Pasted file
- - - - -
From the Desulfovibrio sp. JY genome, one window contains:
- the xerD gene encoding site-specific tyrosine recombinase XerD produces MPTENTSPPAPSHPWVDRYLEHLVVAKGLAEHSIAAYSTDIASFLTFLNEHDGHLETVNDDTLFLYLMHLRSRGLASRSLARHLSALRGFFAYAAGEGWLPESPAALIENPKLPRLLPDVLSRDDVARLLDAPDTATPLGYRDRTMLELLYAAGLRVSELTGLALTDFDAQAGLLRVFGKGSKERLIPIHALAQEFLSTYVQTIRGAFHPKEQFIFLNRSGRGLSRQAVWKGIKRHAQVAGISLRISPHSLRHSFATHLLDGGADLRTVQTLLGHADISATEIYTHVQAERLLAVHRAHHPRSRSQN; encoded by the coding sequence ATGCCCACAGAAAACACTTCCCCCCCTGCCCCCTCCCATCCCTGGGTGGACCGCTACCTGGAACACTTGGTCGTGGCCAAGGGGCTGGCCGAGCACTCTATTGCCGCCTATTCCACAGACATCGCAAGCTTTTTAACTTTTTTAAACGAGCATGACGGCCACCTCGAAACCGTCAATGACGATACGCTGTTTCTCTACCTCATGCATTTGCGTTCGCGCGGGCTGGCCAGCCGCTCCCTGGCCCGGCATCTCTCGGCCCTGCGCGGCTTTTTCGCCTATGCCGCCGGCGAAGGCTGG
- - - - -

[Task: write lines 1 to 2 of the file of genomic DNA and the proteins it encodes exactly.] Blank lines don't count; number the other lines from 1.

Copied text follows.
From the Desulfovibrio sp. JY genome, one window contains:
- the xerD gene encoding site-specific tyrosine recombinase XerD produces MPTENTSPPAPSHPWVDRYLEHLVVAKGLAEHSIAAYSTDIASFLTFLNEHDGHLETVNDDTLFLYLMHLRSRGLASRSLARHLSALRGFFAYAAGEGWLPESPAALIENPKLPRLLPDVLSRDDVARLLDAPDTATPLGYRDRTMLELLYAAGLRVSELTGLALTDFDAQAGLLRVFGKGSKERLIPIHALAQEFLSTYVQTIRGAFHPKEQFIFLNRSGRGLSRQAVWKGIKRHAQVAGISLRISPHSLRHSFATHLLDGGADLRTVQTLLGHADISATEIYTHVQAERLLAVHRAHHPRSRSQN; encoded by the coding sequence ATGCCCACAGAAAACACTTCCCCCCCTGCCCCCTCCCATCCCTGGGTGGACCGCTACCTGGAACACTTGGTCGTGGCCAAGGGGCTGGCCGAGCACTCTATTGCCGCCTATTCCACAGACATCGCAAGCTTTTTAACTTTTTTAAACGAGCATGACGGCCACCTCGAAACCGTCAATGACGATACGCTGTTTCTCTACCTCATGCATTTGCGTTCGCGCGGGCTGGCCAGCCGCTCCCTGGCCCGGCATCTCTCGGCCCTGCGCGGCTTTTTCGCCTATGCCGCCGGCGAAGGCTGG